Deconstruct variables. This filter changes variable names to long, meaningless strings. For example, $count = 1 might become $gahbahicfefbhh = 1.

Deconstruct functions. This does the same thing to function names. These filters are extremely effective if your code is confined to a single file. But CodeProtect doesn't generate a common symbol table across all files in a project, so you can't use these features if you write your own Perl modules. For example, if you define $template=1 in a file called module.pl, and then include module.pl in a CGI script with require, CodeProtect won't use the same deconstructed name in both output files. Thus, instead of print $template printing a 1, it prints nothing.

Insert pseudo variables. A pure obfuscation measure, this throws extra lines such as $ajklsdajklsda= 70 into the output hither and thither, and it works most of the time. In some cases, I saw CodeProtect insert pseudo variables in the middle of a quoted block of text. I recommend leaving this filter turned off, as it makes any script longer, and hence, slower.

Remove indents and blank lines. This removes most white space. It's effective, but can disrupt a quoted string if the string has leading tabs or blank lines. Your testing must be thorough for this to be usable.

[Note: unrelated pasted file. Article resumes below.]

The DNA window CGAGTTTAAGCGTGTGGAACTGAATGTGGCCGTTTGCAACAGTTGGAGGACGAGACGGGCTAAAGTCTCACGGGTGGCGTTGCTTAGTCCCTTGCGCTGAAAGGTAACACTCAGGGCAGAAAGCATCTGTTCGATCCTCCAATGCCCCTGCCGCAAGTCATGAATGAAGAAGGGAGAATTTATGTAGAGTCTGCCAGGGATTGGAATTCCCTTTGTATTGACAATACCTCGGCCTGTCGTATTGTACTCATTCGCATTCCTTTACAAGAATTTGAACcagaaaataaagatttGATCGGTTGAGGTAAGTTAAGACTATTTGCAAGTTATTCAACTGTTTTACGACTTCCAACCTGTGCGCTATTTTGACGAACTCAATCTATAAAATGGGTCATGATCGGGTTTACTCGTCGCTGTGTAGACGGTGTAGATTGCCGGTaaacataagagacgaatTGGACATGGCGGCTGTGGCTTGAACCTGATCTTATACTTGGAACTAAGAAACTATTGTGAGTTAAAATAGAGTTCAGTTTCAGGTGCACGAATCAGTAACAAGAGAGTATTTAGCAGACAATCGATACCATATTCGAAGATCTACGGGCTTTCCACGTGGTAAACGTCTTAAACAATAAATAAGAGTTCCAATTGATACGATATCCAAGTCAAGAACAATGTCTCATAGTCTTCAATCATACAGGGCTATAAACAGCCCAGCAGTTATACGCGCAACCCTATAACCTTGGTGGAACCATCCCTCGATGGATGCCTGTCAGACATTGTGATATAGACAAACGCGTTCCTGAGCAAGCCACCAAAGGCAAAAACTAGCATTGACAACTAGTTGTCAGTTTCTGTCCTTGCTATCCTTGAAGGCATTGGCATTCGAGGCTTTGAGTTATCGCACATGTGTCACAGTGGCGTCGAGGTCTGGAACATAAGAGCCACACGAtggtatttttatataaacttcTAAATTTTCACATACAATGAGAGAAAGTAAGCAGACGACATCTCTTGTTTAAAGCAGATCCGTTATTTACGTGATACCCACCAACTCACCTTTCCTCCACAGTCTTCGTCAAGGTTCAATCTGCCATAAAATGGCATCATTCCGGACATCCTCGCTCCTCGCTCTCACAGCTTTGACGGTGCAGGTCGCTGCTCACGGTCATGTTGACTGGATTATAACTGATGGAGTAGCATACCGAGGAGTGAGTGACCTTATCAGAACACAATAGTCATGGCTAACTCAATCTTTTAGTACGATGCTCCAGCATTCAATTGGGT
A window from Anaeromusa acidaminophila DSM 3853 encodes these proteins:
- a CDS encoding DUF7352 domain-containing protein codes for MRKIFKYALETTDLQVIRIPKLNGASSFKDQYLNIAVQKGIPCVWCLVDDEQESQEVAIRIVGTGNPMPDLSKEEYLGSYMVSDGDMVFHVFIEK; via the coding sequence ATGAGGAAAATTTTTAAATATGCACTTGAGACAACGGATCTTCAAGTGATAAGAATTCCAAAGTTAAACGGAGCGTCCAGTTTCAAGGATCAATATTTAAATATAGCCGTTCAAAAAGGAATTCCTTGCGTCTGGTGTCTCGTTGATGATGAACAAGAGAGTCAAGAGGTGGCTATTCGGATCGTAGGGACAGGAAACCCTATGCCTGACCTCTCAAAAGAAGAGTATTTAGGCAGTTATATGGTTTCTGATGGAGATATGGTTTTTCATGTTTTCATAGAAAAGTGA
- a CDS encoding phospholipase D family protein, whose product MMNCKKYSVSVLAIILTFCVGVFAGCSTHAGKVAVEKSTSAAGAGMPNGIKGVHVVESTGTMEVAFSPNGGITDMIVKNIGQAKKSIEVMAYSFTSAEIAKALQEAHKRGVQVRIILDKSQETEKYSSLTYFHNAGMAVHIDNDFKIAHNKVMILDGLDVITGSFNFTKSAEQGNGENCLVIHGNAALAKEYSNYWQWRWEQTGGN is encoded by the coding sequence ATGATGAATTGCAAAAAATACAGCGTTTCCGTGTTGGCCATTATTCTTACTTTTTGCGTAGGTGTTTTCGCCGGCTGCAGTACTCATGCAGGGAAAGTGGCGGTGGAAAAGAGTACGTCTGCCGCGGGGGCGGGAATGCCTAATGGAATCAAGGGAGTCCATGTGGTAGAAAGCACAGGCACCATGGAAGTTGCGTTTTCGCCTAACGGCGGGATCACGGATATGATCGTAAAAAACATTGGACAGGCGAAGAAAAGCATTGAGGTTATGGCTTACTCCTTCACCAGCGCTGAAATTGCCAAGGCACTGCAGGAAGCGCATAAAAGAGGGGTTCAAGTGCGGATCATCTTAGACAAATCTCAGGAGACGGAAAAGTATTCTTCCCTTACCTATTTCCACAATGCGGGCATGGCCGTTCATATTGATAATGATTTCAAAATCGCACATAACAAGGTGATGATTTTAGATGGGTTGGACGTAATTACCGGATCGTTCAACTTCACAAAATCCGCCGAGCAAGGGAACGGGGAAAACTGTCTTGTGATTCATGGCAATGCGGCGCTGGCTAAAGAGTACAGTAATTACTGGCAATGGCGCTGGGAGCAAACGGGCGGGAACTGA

Remove line breaks (except in HERE documents). This crunches the script down into lines of about 1000 characters each. It's very effective. Although this is supposed to leave HERE text untouched, I found that it did not. The nexoSoft programmers need to improve their lexical scanner to better protect quoted strings and HERE documents.

You can toggle settings on and off to choose files with .cgi and .pl extensions. However, there's no option for Perl modules, which normally have a .pm extension.

Using CodeProtect

The basic development cycle is to write and completely debug your Perl code, verify that it works as expected, and then pass the source files through CodeProtect. Finally, you must perform the same verification tests to make sure that the generated scripts still work as expected. CodeProtect reads only your original files, so that if you need to, you can change the Perl later. You can reopen the same CodeProtect project and generate new protected files.

Some of the Perl constructions I use routinely break when I use the full set of filters. When you're developing protected scripts, you'll have to decide between changing troublesome Perl code or turning off some filters to get the protected code to function correctly.

Ho Hum

I've found that when faced with anything slightly unusual, CodeProtect crashes. For example, click on View Results when no project is open: Boom. I learned to avoid these situations. Alternatively, I sent some long and convoluted Perl scripts through CodeProtect and found that it worked reasonably well most of the time. Although I was able to construct Perl that would break it, CodeProtect works well enough to justify its low price.


Brian is cofounder of Harbro Systems in Santa Rosa, CA. Harbro develops Linux-based shared Internet services for home and office. Write to him at bwilson@harbrosystems.com.